We did see some things along the way. We went by a state park, a neighborhood, a farm, parts of the National Park.
The campground had a camp store, laundry room, paddle boat and banana bike rentals, two pools (1 cool, 1 heated), basketball hoop, pickleball, horseshoes, and fishing ponds. Garbage was placed at the end of your site and was collected.
The campground was located on Grand Island New York. There was a grocery store (Tom’s) close by, a dollar store, post office, and several restaurants on the island. It was about a 15 minute drive to Niagara Falls State Park and a 18-20 minute drive to Buffalo. The one thing to know is that every time you leave the island you will be charged a toll. There was a Tim Horton’s and Adrian’s down the street (just about walking distance). There was also a go-kart/arcade/batting cage/putt-putt within walking distance.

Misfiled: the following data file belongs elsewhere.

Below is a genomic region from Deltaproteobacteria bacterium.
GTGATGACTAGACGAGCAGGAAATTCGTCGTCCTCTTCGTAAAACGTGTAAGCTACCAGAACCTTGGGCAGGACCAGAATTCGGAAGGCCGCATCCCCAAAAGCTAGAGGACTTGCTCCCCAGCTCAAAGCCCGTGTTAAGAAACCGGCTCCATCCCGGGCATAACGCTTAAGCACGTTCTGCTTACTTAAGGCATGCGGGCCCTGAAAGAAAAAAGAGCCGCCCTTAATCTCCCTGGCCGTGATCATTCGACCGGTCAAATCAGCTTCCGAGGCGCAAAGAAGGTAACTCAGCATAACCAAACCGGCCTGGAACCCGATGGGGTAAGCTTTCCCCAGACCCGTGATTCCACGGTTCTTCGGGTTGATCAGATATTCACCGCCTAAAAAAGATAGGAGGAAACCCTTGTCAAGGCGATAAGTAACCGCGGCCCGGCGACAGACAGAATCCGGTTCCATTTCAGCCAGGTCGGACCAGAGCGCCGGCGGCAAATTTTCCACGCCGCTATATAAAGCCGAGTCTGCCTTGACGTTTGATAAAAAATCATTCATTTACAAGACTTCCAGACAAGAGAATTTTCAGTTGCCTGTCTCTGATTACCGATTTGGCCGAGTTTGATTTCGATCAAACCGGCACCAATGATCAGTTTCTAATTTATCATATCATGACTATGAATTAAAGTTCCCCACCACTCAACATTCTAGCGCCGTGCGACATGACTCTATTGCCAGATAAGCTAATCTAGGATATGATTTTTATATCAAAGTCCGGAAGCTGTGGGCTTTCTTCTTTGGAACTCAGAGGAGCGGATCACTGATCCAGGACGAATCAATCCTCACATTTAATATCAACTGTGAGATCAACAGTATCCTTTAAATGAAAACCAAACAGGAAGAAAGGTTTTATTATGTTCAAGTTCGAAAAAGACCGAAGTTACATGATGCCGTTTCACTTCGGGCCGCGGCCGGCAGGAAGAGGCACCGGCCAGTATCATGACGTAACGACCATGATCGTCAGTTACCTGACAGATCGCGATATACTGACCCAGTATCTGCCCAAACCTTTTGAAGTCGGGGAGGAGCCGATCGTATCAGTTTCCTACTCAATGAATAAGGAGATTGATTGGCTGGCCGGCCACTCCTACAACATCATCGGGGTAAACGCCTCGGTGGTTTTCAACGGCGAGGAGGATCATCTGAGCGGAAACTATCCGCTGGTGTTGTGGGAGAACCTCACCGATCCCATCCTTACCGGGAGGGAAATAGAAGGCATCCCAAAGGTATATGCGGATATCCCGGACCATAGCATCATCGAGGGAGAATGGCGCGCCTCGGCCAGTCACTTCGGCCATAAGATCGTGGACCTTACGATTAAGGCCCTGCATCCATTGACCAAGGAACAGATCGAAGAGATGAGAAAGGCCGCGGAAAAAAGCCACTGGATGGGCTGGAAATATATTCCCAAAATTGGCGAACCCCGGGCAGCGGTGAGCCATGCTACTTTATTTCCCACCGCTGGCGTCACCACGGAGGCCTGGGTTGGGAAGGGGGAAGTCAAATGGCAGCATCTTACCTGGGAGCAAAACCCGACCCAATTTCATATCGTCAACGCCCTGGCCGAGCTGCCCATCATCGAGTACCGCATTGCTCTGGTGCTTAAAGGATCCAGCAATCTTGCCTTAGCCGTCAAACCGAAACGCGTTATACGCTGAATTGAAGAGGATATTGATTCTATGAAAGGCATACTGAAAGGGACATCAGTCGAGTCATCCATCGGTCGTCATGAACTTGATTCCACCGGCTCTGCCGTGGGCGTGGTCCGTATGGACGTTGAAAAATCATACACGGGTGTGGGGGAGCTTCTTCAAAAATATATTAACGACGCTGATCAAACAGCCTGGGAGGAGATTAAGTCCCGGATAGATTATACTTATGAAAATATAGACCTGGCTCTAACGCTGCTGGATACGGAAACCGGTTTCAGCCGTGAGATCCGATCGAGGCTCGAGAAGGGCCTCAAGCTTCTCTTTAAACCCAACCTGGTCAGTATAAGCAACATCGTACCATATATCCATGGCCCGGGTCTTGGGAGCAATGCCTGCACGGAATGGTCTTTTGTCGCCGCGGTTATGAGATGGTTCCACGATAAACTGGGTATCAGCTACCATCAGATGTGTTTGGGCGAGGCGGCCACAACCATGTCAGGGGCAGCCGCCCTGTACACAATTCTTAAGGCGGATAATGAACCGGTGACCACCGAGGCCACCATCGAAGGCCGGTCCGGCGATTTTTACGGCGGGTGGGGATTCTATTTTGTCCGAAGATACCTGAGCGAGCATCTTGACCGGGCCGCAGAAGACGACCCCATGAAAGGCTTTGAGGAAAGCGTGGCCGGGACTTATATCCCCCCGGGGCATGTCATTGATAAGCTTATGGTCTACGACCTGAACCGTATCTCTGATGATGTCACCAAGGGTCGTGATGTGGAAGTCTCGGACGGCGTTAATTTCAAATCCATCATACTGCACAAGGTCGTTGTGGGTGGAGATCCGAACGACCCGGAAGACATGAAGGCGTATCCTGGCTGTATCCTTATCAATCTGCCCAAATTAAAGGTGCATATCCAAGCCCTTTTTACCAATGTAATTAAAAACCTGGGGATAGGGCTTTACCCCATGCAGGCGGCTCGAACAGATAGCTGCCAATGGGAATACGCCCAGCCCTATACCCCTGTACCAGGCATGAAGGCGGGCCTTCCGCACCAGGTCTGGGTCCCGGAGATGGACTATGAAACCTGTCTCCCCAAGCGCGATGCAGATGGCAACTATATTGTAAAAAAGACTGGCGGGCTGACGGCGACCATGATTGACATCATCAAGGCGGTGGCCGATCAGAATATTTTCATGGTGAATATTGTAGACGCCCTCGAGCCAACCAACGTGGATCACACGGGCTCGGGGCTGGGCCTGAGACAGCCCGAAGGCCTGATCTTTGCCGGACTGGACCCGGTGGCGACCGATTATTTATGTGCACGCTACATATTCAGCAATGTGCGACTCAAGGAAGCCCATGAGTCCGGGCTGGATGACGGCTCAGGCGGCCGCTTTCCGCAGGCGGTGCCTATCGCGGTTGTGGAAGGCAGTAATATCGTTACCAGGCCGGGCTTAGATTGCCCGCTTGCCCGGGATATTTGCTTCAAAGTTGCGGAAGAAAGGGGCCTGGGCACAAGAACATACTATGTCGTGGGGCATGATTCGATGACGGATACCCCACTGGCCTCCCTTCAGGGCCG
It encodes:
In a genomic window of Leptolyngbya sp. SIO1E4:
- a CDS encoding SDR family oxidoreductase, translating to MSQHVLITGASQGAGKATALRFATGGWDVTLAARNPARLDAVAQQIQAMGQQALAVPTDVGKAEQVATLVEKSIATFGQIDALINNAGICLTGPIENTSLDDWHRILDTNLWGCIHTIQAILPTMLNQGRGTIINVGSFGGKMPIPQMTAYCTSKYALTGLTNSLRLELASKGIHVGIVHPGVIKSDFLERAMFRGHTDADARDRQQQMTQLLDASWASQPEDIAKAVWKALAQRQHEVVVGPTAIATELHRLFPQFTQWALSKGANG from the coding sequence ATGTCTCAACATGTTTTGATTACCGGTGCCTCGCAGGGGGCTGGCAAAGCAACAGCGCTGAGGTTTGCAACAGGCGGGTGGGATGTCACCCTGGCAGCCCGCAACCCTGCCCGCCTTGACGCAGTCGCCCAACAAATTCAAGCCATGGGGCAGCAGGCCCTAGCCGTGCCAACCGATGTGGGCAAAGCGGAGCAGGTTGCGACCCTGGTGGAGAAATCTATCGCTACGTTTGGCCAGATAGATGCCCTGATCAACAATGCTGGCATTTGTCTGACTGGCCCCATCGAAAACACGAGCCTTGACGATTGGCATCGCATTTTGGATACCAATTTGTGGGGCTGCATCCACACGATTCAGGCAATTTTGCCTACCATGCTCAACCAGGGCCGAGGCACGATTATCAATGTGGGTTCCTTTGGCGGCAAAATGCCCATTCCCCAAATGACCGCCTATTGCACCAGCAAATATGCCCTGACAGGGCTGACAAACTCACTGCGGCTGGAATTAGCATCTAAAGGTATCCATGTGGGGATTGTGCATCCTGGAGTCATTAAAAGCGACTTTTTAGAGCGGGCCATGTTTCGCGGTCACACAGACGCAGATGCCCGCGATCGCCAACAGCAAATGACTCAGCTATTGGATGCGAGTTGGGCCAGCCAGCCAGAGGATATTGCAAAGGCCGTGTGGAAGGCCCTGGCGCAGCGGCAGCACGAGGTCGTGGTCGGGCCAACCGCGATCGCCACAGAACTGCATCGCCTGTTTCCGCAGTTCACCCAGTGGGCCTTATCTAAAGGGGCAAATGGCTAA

There was a change machine in the laundry room/arcade area, which were located on the bottom side of the office building. It was a nice laundry room with plenty of machines. There was also a book exchange shelf in the laundry room.
The smaller pool by the office was the “cool” (aka unheated) pool. There was a dog park, bike and boat/kayak rental, and playground located here as well. The larger pool towards the back of the campground was the heated pool. There was also the basketball hoop, pickleball court, jump pads, and rec building/planned activities were back here. The one thing I did not like was that there was no parking for the larger pool. All parking spots were parked “Cabin Parking”. It wasn’t a horrible walk from our campground, but would have been nice to have pool parking spots for guests who have mobility problems.
You could fish in the pond as well, but you were not allowed to swim in it.